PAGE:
Multimedia artist Ryan Evans has been expanding his vision over the course of the last few years. First, he captured my attention with the conceptual RedRoom, a 2015 instrumental album released on cassette. That project was followed in 2016 with if these walls could talk, an instrumental album of found recordings all from within his yellow house in New Jersey. That album came complete with a graphic PDF that enhanced the sounds. Now, one year later, after spending his between time by creating his own digital world known as The Lonely Menagerie, Evans is back with Key Seeker: an equal parts audio/visual/literary journey. On top of being a image-driven experience, Key Seeker is also a ten-part chapbook/novella complete with original music production. Inspired by fairy tales and video games from Evans's youth, Key Seeker crafts words for your brain, visuals for your dilated pupils, and music for your eardrums. I spoke with Evans about the creative process, his views on the project, and his evolution over the years. Be sure to read it before (or after) jumping into Key Seeker and plummeting out from the other end.

How long have you been working on this project?

I was starting to formulate the ideas while I was wrapping up my last album. So I would estimate a little less than a year or so. It feels like it's been forever because it's something that I couldn't stop thinking or talking about.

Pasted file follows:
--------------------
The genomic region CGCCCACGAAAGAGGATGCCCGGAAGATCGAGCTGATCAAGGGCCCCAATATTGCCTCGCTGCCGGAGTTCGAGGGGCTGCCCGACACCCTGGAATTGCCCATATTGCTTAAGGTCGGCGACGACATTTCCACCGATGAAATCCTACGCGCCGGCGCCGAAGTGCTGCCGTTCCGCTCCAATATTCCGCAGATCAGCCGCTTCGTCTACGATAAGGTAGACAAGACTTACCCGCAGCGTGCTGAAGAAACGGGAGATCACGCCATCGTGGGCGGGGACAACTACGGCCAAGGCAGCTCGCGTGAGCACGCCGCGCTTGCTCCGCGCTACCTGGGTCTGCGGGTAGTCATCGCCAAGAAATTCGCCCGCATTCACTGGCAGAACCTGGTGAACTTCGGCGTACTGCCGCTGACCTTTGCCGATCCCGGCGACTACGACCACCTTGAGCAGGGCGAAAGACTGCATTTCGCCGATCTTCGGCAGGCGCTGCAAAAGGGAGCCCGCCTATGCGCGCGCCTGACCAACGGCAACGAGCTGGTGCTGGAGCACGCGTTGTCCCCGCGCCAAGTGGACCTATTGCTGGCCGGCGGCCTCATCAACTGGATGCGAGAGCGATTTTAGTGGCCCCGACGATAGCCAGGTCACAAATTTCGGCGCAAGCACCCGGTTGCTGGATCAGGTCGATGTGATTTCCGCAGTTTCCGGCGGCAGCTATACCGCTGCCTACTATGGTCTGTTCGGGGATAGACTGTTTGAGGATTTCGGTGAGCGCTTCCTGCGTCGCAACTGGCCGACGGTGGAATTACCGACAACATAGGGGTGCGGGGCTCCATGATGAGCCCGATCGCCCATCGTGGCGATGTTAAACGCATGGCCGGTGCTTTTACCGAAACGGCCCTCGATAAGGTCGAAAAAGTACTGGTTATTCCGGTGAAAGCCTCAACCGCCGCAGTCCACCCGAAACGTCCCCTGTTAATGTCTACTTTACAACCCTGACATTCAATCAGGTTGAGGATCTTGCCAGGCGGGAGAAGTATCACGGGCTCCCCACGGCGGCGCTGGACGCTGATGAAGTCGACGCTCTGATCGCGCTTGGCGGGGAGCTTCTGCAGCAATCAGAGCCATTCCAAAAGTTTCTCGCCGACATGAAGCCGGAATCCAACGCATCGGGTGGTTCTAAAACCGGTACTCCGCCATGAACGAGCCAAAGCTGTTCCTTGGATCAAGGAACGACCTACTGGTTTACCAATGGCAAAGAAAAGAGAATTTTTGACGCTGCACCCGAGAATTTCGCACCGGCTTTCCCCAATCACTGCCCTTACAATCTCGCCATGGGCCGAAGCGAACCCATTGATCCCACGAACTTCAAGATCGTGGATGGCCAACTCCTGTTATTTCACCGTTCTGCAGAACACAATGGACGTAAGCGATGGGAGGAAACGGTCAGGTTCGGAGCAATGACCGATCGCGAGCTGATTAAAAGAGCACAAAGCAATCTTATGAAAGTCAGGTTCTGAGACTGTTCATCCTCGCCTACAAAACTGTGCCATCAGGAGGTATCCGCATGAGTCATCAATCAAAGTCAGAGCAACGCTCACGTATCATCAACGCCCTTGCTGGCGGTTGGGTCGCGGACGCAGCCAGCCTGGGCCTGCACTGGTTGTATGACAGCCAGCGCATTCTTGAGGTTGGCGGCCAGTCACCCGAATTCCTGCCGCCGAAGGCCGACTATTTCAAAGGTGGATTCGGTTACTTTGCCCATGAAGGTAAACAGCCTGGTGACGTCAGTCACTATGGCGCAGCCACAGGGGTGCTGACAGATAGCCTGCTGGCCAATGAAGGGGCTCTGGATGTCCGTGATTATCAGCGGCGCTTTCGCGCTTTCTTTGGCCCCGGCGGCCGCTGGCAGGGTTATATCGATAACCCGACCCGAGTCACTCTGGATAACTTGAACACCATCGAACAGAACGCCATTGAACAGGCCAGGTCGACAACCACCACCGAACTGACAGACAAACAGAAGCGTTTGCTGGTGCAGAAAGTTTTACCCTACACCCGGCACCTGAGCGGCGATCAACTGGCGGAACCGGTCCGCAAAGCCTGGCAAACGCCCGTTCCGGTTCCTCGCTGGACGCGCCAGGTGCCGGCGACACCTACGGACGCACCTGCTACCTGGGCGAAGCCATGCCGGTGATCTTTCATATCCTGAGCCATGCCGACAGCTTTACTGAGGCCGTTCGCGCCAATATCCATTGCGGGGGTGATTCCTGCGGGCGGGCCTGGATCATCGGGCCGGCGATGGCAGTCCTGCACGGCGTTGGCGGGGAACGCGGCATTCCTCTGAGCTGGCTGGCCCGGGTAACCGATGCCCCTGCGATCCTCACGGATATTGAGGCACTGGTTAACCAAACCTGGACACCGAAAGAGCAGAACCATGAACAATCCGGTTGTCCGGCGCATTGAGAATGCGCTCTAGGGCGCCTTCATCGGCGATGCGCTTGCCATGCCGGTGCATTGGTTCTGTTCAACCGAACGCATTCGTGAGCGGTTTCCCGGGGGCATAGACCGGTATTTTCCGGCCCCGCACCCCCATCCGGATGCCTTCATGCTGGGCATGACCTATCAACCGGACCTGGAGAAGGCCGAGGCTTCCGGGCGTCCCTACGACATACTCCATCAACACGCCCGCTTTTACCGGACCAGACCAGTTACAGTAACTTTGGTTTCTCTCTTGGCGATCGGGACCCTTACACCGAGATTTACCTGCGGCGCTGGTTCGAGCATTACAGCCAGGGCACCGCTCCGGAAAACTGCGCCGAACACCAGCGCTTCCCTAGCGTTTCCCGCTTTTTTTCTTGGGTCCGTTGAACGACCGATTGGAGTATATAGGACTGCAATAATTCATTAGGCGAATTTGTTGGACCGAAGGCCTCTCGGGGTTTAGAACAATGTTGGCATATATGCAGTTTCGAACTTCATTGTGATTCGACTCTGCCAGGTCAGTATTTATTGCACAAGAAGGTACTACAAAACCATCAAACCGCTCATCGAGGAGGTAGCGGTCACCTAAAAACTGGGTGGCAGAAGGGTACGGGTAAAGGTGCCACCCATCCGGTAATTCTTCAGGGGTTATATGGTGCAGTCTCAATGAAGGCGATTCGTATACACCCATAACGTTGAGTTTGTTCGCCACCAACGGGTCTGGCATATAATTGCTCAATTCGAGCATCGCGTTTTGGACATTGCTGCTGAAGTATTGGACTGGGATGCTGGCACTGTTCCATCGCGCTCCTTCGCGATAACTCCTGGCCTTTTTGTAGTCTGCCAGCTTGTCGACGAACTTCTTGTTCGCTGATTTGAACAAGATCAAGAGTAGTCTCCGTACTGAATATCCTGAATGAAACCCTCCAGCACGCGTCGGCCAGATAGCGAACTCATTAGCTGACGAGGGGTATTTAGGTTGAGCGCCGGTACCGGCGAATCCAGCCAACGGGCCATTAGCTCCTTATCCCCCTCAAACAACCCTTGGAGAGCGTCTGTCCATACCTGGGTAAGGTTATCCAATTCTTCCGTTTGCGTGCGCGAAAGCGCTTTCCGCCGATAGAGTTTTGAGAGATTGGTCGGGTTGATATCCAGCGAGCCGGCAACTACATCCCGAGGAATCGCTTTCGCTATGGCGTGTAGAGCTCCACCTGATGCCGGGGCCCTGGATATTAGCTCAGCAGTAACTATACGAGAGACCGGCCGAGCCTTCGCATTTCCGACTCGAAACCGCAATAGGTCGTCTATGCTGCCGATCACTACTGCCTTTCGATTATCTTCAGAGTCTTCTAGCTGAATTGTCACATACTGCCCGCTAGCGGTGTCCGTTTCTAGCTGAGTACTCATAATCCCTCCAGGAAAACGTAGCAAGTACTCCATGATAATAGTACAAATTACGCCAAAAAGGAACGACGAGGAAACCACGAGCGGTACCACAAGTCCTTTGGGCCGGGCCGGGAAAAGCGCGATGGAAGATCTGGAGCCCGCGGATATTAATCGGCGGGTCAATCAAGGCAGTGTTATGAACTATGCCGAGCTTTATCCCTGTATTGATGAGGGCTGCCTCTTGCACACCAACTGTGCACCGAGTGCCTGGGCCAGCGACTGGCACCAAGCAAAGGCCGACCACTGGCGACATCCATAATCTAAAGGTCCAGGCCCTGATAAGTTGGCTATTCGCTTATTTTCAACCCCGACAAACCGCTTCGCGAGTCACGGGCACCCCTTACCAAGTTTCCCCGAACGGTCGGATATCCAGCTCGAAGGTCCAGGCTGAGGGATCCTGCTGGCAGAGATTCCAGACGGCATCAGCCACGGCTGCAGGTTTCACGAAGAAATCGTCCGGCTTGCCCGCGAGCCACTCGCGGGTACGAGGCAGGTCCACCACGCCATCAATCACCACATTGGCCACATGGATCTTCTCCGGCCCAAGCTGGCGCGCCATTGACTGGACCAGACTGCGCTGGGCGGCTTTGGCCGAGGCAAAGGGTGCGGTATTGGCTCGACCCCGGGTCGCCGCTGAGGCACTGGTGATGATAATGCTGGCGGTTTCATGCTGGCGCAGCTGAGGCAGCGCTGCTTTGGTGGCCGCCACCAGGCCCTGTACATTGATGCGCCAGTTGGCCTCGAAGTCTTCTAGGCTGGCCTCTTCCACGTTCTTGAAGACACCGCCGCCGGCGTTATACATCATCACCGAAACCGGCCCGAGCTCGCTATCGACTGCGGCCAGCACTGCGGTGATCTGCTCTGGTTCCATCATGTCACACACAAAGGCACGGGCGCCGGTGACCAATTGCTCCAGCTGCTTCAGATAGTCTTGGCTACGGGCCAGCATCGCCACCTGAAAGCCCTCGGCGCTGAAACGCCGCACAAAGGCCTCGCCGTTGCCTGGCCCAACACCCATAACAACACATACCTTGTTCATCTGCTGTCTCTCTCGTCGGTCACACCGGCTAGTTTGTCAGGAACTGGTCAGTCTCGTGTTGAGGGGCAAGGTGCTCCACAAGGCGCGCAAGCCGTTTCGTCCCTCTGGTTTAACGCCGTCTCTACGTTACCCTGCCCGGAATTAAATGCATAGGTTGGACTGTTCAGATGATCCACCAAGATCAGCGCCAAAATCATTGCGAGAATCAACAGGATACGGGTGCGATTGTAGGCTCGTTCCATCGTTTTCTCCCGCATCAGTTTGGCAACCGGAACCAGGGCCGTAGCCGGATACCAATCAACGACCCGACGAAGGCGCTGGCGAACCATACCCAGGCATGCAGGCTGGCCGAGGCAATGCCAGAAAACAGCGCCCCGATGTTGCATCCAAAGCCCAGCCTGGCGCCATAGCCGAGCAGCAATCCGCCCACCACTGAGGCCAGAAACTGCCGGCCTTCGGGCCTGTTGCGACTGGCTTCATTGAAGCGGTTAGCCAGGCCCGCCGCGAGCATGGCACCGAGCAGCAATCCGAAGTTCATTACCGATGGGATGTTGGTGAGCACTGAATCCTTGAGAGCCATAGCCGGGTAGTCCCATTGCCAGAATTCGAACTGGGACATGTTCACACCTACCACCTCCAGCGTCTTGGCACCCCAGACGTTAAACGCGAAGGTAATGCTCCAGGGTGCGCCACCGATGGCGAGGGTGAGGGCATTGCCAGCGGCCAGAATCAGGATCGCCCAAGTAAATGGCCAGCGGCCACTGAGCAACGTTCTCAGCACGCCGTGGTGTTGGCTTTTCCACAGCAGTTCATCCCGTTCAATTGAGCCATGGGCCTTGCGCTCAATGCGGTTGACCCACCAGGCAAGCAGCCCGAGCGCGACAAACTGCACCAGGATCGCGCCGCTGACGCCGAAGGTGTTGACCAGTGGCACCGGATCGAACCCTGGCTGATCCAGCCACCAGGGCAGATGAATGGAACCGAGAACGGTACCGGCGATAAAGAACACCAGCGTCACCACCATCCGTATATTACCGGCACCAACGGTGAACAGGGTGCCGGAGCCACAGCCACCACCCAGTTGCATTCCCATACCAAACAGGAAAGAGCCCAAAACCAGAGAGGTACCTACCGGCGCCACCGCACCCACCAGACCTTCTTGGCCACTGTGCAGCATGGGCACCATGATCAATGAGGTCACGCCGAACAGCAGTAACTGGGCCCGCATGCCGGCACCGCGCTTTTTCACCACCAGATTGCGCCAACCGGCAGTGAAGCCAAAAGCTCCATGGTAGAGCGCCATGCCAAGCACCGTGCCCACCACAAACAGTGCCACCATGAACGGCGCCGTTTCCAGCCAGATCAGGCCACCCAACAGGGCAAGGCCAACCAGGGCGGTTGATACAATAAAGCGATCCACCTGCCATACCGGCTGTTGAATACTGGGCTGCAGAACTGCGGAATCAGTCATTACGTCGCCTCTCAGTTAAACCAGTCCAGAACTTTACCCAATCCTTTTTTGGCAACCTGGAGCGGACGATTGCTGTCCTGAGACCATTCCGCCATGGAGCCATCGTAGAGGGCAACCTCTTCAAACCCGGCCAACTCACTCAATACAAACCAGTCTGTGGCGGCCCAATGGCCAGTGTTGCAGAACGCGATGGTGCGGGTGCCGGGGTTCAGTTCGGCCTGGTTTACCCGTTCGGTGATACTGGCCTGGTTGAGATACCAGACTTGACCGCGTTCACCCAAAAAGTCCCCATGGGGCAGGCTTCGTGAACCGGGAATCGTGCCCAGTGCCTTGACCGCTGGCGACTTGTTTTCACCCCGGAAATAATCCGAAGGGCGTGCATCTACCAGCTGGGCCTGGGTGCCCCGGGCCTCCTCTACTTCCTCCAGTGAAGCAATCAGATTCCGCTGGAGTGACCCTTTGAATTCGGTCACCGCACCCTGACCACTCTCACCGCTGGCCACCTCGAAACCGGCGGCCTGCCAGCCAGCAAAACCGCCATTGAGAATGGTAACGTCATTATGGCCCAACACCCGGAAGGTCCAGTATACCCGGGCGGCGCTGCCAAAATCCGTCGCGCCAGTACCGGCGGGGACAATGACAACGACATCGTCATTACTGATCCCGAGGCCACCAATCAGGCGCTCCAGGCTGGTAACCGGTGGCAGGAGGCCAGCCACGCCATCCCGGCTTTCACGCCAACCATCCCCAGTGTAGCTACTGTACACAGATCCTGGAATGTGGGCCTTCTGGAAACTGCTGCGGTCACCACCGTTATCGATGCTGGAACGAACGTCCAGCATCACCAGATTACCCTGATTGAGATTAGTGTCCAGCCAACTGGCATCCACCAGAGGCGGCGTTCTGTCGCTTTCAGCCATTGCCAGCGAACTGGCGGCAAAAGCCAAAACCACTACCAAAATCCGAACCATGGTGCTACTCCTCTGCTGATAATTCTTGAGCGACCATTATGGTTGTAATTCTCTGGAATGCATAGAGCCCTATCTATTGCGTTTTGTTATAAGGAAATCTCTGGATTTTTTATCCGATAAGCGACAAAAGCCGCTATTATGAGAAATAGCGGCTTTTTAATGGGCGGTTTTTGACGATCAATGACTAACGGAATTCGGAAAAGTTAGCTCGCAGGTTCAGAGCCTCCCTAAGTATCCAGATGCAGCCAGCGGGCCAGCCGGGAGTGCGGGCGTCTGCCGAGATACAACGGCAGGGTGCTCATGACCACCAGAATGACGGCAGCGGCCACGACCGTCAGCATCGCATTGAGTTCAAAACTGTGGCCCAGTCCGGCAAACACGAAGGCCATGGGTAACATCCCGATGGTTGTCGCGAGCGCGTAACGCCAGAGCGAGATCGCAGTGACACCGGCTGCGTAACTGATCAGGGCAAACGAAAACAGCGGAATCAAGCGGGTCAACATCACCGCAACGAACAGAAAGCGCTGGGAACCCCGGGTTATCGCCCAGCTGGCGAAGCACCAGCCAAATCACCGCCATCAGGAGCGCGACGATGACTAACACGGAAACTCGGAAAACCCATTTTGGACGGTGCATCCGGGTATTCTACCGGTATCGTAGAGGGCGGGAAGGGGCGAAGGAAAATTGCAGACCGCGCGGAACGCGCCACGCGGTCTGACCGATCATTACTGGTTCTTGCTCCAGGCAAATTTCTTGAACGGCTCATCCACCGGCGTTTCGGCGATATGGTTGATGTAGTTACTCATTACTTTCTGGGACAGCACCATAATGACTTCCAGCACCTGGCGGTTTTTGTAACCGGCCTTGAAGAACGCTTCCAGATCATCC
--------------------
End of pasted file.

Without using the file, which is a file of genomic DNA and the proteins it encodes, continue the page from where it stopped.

Your last instrumental album came with a PDF booklet, and this seems to be another step further in the multimedia package. Which style of art did you begin with?

I always drew as a kid, but I guess I would say I started with music. I went to school for graphic/web design and started to fall in love with color and composition in visual art. I started making my own album covers and loved the feeling of making each piece myself. 

Which part of the puzzle was the hardest to make?

The most difficult part for me was writing out the story itself. It was something I never really tried before and I found fleshing out my story really tough. Each chapter is an allegorical take on lessons I've learned over the past three years or so. It was hard trying to formulate them into metaphors. Luckily my best friend, Jared T.L.C. is a writer in the truest sense of the word and gave me tons of guidance during this process. "To be a writer, all you have to do is write." I tried to keep his words as a mantra at the forefront of my brain. Starting is always the hardest part especially when its something brand new. 

How would you describe this packaged project to a stranger on the street?

Key Seeker is a fairy tale for the digital age inspired by the likes of Ghibli, Zelda, and Paulo Coelho. I created it to help me remember important life lessons I've gathered on my path. 

What do you hope your audience will get out of this?

I hope it will inspire people to look inward, search for their own personal keys, and to create something that is special to them. I've heard too many brilliant people say things like "I'm not creative." and I just don't think that's true. All humans are capable of creating something beautiful. You just have to figure out what's beautiful to you. 

What's the rest of the year looking like?

I have some more stories and characters floating around in my head. I've been jotting down notes for a Sci Fi adventure comic. I just want to keep challenging myself to create interesting and innovative pieces of art that would make 10 year old Ryan go bananas [laughs].